Attendee: Would you recommend that people file a complaint with you? Would that be the first thing? And that could get you folks rolling on looking into it?

Will: Definitely.

Josh: Would you share your name and your position?

Attendee: My name is Sharon Caserta, and I work for Morgan and Morgan. We have a Deaf Disability Rights unit, and I'm based out of Florida. We have a large pending suit against the prison system in Florida. And when Josh is done, I have one other question once everybody else has asked too. So I believe you said that the Martha Wright Reed Act would apply to in-state phone calls?

Eliot: Right.

Attendee: Are you worried that a state is going to bring a lawsuit against the FCC because you're stepping outside of your regulatory jurisdiction?

Eliot: No, because Congress specifically gave the FCC that authority. And under the supremacy clause of the Constitution, you know, the federal law prevails.

Will: And Eliot, it would probably be the phone companies that come after us rather than the state, if they could. Because they want the 5 dollars a minute or whatever. So they would say we overstepped.

Eliot: Right. Right. The prison phone companies argue that it costs them a lot to put in these security systems, and that's why -- 
(Laughter.) They can charge these exorbitant amounts!  But they are actually coming around, because I think they realize they have to live with the regulations now. So they are actually becoming more cooperative.

Attendee: I'm just thinking of all the many lawsuits that are currently being brought against federal agencies, saying -- like even though it was implemented, might have been implemented for years, they're saying that the agency is overstepping their jurisdiction.

Eliot: Right. Well, in this case, it's a new statute that Congress just adopted, where the -- where it was adopted specifically to counter all those lawsuits that people had been winning, claiming we didn't have the jurisdiction. But you're right. In recent years, as with the change in the federal courts, you know, federal agencies on the whole have been given less deference. Chevron is whittled away -- you know, the Chevron deference standard has been whittled away, and there's a strict er reading of a lot of the statutes. But here, we have a very specific statute addressing it. So it's... it's very good that Congress was able to get that through in the lame-duck session.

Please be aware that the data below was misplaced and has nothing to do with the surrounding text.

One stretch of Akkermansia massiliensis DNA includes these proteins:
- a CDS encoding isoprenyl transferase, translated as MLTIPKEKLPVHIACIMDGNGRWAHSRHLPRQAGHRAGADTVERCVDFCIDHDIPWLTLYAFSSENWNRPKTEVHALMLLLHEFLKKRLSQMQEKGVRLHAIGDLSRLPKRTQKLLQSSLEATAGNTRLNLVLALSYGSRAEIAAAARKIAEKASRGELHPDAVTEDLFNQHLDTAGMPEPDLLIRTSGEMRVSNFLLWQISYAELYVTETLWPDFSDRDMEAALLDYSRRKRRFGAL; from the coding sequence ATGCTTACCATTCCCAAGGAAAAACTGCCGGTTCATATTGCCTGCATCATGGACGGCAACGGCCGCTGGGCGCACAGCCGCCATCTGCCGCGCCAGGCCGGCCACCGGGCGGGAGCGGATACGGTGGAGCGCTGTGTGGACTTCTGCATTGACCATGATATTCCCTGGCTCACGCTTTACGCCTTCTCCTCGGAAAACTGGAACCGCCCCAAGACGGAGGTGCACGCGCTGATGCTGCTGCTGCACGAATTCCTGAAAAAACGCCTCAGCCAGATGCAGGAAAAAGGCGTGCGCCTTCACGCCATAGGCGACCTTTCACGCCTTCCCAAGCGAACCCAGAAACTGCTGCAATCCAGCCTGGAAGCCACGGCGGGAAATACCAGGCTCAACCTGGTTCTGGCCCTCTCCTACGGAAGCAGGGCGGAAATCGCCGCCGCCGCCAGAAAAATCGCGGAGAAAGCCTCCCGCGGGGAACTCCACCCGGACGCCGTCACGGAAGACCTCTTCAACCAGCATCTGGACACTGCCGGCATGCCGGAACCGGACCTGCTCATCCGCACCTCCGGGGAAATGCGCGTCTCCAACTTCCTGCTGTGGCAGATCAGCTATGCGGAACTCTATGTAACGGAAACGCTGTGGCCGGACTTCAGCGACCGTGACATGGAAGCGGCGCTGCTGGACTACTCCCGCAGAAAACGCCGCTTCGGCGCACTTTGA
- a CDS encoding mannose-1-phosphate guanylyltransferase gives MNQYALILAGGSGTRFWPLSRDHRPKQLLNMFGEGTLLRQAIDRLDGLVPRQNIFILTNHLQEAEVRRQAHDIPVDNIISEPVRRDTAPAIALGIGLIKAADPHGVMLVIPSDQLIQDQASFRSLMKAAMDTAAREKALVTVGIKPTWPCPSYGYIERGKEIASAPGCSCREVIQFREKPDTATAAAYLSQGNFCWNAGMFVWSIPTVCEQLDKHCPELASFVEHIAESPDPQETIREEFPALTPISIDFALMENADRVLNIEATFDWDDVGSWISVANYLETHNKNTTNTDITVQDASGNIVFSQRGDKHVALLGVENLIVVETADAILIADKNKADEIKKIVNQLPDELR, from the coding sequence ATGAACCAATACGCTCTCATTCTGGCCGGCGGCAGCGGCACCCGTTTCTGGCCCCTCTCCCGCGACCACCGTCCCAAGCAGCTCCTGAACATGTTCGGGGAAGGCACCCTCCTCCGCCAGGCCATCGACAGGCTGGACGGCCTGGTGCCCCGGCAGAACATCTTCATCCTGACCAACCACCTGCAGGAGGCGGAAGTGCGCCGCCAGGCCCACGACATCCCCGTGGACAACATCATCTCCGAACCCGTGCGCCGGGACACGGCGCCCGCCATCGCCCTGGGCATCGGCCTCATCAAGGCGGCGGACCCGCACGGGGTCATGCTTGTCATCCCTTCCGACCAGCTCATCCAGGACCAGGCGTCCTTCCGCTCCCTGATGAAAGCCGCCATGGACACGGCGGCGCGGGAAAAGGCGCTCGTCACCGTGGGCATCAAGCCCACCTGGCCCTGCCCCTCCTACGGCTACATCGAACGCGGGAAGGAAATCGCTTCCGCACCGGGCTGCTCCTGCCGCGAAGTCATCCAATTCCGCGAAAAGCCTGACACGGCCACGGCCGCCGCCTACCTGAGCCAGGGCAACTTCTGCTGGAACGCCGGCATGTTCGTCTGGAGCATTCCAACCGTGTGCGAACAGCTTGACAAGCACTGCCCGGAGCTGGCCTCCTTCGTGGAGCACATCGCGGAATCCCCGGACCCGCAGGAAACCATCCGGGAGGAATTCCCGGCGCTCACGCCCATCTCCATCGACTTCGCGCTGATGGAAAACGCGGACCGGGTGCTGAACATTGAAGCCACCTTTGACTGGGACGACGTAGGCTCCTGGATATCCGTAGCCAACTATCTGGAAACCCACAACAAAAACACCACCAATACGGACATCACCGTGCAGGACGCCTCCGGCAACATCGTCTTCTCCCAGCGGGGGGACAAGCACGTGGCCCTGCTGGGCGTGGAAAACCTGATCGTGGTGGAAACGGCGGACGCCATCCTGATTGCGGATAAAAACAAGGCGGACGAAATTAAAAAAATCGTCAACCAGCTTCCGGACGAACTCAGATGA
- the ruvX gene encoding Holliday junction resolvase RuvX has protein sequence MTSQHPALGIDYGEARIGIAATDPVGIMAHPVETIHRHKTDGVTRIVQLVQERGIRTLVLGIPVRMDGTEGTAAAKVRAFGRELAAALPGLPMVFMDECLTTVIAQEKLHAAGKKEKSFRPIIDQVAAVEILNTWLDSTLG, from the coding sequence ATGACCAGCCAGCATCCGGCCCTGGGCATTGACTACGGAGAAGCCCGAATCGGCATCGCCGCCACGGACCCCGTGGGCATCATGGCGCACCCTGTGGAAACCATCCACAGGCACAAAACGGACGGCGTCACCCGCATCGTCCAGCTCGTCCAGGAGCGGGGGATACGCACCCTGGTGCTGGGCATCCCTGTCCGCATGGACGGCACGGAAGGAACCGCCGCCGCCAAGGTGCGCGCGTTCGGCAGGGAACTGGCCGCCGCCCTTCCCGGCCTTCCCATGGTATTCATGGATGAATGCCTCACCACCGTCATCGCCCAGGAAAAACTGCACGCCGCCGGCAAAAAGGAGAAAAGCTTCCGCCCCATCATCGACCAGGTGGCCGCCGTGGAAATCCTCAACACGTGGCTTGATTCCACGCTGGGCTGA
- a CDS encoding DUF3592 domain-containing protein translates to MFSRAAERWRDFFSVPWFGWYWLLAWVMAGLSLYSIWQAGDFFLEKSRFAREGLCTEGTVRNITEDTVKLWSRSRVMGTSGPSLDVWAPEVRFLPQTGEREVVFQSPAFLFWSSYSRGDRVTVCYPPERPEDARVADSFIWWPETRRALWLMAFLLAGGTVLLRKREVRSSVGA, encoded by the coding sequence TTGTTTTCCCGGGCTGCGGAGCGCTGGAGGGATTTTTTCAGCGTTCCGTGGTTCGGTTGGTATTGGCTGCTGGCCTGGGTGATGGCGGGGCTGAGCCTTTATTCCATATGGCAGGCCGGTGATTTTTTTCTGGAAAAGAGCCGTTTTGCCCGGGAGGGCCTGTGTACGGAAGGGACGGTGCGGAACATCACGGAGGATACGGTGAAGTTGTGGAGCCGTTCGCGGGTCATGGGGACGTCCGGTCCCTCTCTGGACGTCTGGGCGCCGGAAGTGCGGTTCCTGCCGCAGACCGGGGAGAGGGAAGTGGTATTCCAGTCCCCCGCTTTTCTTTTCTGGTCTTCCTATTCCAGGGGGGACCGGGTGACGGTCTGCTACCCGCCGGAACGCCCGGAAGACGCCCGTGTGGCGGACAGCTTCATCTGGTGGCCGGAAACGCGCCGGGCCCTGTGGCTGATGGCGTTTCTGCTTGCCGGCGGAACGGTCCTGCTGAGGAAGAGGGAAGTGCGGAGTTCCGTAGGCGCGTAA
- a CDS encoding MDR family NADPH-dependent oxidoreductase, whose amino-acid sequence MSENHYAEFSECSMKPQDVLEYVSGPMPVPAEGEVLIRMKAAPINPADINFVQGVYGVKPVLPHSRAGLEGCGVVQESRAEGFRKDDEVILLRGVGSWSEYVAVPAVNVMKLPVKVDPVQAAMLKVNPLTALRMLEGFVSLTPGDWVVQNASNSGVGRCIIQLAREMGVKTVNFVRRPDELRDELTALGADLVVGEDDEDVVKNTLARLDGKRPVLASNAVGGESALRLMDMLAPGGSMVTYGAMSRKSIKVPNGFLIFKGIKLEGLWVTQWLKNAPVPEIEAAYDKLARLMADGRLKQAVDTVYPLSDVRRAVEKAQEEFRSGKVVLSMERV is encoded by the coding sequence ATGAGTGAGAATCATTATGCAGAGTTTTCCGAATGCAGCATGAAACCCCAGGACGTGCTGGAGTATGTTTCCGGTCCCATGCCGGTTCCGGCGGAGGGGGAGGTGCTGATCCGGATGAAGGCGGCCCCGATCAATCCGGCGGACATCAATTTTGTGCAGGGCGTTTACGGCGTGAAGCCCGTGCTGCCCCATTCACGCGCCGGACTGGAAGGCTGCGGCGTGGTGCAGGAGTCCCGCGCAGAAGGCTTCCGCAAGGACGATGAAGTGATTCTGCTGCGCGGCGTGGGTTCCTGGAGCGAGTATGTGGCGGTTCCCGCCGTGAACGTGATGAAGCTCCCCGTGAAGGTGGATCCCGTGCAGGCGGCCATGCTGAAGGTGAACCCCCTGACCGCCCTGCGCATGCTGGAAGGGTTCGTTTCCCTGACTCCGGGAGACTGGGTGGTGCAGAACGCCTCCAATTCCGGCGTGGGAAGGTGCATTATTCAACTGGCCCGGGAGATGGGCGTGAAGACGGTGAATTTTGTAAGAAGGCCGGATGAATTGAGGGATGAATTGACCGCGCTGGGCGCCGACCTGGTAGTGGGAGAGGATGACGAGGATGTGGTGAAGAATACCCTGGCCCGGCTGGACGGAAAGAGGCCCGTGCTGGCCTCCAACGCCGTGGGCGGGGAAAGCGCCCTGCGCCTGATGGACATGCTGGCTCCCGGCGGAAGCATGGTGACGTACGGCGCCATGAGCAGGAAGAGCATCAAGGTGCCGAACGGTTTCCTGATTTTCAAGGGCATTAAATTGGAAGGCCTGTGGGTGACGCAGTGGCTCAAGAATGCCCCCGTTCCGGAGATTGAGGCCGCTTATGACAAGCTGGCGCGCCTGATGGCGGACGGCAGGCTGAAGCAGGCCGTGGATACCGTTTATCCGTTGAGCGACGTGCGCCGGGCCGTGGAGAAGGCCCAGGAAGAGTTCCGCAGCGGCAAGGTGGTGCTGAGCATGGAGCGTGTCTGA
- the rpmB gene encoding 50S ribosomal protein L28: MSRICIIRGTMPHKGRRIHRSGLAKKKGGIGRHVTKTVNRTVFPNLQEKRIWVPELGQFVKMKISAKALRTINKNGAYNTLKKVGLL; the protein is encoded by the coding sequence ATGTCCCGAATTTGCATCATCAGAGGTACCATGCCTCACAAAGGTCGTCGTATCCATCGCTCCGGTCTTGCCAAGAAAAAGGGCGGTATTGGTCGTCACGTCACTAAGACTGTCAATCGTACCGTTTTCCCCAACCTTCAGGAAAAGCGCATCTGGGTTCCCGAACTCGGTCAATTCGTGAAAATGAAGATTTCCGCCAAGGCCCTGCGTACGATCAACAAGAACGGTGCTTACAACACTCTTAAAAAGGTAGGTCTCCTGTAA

Attendee:... still might be a possibility! But just wondering if you were expecting it.

Josh: I'd like to back up to Ronza's question about audio description or audio messages. I want to highlight that earlier this month, the FCC gave approval to expand audio description requirements. Right now, we only require audio description to be provided in the top 50, and soon to be 100, designated market areas, or DMAs, as they're called. And we're in a nation that has 210 DMAs, or designated market areas, which you consider to be the DC-Metro area, right, as opposed to Baltimore. I don't know whether those two are lumped in together in particular, but there's of course New York amongst others. 

So, yeah, I think Baltimore and Washington are separate. But, so, we adopted a further -- sorry, a notice of rulemaking which would -- which discusses expanding those audio description requirements into additional DMAs in a phased rollout basis. I think it's like 10 -- let me look... 10 additional DMAs each year, over time, until we cover the entire 210 DMAs. This was just approved earlier this month. In fact, I think it was published already, Will, wasn't it?  

Will: Yeah, I think so.

Attendee: I'm sorry, I missed -- and this is for audio description on what services?